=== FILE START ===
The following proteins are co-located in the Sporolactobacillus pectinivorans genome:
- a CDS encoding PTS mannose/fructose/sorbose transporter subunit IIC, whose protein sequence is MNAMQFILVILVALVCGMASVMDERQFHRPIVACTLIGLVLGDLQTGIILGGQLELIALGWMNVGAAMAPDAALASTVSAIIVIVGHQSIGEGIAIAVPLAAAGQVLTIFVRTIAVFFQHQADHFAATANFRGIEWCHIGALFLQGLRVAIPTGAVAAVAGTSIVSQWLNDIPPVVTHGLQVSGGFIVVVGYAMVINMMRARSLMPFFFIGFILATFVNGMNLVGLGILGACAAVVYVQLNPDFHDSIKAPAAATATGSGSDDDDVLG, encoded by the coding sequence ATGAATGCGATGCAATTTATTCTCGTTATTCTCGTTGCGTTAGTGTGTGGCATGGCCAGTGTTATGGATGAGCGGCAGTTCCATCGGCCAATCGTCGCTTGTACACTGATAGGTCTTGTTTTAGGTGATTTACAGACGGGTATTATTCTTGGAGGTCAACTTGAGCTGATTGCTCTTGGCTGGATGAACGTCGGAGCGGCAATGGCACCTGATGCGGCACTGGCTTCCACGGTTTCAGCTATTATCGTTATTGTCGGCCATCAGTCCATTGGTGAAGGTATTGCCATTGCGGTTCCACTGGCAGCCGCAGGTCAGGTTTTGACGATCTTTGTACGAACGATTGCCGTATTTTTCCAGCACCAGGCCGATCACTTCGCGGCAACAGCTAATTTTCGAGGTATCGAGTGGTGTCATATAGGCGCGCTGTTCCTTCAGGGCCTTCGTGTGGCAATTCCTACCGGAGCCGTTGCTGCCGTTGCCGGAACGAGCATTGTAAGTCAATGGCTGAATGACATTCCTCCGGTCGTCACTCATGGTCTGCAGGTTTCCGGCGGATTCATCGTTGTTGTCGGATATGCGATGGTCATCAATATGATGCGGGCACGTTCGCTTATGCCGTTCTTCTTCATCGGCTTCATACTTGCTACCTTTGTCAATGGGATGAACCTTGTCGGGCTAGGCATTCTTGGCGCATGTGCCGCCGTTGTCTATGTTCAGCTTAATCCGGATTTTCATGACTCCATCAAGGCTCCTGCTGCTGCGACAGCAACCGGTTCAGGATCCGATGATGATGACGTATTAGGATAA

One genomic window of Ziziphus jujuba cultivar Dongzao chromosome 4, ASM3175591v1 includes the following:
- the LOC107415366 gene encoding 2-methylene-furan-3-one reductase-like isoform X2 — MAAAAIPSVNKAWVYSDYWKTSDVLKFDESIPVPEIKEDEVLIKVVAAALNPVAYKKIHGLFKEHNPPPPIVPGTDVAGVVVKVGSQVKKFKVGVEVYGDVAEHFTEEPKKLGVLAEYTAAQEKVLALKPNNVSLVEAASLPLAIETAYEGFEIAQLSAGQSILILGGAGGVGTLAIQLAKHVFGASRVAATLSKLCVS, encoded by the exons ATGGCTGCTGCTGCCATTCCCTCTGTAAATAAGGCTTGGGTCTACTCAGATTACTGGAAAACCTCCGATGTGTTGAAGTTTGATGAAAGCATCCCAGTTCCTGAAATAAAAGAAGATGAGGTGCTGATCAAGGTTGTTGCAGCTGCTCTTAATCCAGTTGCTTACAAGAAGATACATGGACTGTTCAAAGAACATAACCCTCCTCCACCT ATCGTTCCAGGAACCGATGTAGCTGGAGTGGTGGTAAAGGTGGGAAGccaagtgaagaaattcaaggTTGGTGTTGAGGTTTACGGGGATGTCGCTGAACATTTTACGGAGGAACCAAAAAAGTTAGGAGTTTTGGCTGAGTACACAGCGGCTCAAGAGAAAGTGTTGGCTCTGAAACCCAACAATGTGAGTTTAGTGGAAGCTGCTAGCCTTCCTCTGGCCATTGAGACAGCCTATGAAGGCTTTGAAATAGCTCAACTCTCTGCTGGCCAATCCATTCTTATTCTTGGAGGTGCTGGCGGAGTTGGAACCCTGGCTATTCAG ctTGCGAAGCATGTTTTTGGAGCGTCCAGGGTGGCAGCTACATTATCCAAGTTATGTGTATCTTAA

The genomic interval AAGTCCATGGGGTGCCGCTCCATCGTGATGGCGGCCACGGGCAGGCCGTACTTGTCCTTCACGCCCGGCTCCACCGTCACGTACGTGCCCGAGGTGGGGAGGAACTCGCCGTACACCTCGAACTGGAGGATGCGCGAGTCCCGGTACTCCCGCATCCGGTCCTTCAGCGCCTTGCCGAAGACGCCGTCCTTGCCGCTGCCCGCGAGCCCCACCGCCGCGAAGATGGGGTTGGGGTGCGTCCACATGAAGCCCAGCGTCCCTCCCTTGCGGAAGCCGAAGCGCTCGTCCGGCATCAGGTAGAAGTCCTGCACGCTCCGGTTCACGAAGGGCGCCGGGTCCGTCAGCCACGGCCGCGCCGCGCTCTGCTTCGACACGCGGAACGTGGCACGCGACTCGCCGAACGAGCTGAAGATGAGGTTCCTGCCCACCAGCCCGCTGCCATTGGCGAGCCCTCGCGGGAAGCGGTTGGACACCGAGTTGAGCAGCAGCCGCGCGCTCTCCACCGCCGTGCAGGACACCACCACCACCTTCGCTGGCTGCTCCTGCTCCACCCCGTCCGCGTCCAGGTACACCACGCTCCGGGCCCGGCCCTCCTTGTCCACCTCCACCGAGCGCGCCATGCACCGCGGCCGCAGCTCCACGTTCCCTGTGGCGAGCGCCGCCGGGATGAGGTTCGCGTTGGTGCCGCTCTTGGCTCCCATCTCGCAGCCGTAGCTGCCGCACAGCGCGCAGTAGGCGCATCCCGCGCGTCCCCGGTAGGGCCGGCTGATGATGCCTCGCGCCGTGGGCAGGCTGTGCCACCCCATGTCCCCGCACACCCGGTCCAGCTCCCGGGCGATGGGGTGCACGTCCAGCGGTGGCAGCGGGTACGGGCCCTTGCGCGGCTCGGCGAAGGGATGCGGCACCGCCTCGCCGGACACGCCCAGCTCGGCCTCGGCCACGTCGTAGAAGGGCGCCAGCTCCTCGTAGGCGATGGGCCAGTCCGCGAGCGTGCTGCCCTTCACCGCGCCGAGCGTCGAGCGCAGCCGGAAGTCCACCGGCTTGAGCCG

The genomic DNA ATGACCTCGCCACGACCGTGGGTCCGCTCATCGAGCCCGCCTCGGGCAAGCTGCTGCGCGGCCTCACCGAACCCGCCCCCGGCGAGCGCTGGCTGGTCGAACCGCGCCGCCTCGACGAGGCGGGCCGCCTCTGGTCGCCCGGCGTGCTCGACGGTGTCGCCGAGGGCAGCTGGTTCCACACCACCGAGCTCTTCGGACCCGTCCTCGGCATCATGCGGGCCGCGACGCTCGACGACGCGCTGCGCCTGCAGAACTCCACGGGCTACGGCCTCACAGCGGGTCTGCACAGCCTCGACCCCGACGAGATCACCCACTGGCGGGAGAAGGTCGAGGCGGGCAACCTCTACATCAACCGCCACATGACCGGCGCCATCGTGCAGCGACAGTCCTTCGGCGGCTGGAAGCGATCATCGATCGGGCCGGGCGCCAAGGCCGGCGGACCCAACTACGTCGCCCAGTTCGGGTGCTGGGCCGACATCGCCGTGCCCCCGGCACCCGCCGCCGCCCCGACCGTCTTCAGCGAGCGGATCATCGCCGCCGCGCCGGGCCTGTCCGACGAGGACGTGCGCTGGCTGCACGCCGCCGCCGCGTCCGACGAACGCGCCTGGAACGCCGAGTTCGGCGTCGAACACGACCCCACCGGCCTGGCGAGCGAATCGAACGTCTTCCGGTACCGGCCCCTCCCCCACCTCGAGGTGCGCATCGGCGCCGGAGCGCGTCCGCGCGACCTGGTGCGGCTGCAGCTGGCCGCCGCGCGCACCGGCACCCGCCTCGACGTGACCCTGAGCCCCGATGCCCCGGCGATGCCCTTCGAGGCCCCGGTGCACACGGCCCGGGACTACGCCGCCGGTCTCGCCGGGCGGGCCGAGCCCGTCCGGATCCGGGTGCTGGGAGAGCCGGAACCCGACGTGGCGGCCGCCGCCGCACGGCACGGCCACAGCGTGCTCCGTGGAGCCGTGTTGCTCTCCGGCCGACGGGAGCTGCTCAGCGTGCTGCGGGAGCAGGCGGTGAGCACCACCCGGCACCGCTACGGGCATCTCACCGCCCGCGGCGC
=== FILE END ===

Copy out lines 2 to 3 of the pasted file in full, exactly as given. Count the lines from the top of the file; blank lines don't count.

- a CDS encoding PTS mannose/fructose/sorbose transporter subunit IIC, whose protein sequence is MNAMQFILVILVALVCGMASVMDERQFHRPIVACTLIGLVLGDLQTGIILGGQLELIALGWMNVGAAMAPDAALASTVSAIIVIVGHQSIGEGIAIAVPLAAAGQVLTIFVRTIAVFFQHQADHFAATANFRGIEWCHIGALFLQGLRVAIPTGAVAAVAGTSIVSQWLNDIPPVVTHGLQVSGGFIVVVGYAMVINMMRARSLMPFFFIGFILATFVNGMNLVGLGILGACAAVVYVQLNPDFHDSIKAPAAATATGSGSDDDDVLG, encoded by the coding sequence ATGAATGCGATGCAATTTATTCTCGTTATTCTCGTTGCGTTAGTGTGTGGCATGGCCAGTGTTATGGATGAGCGGCAGTTCCATCGGCCAATCGTCGCTTGTACACTGATAGGTCTTGTTTTAGGTGATTTACAGACGGGTATTATTCTTGGAGGTCAACTTGAGCTGATTGCTCTTGGCTGGATGAACGTCGGAGCGGCAATGGCACCTGATGCGGCACTGGCTTCCACGGTTTCAGCTATTATCGTTATTGTCGGCCATCAGTCCATTGGTGAAGGTATTGCCATTGCGGTTCCACTGGCAGCCGCAGGTCAGGTTTTGACGATCTTTGTACGAACGATTGCCGTATTTTTCCAGCACCAGGCCGATCACTTCGCGGCAACAGCTAATTTTCGAGGTATCGAGTGGTGTCATATAGGCGCGCTGTTCCTTCAGGGCCTTCGTGTGGCAATTCCTACCGGAGCCGTTGCTGCCGTTGCCGGAACGAGCATTGTAAGTCAATGGCTGAATGACATTCCTCCGGTCGTCACTCATGGTCTGCAGGTTTCCGGCGGATTCATCGTTGTTGTCGGATATGCGATGGTCATCAATATGATGCGGGCACGTTCGCTTATGCCGTTCTTCTTCATCGGCTTCATACTTGCTACCTTTGTCAATGGGATGAACCTTGTCGGGCTAGGCATTCTTGGCGCATGTGCCGCCGTTGTCTATGTTCAGCTTAATCCGGATTTTCATGACTCCATCAAGGCTCCTGCTGCTGCGACAGCAACCGGTTCAGGATCCGATGATGATGACGTATTAGGATAA

One genomic window of Ziziphus jujuba cultivar Dongzao chromosome 4, ASM3175591v1 includes the following: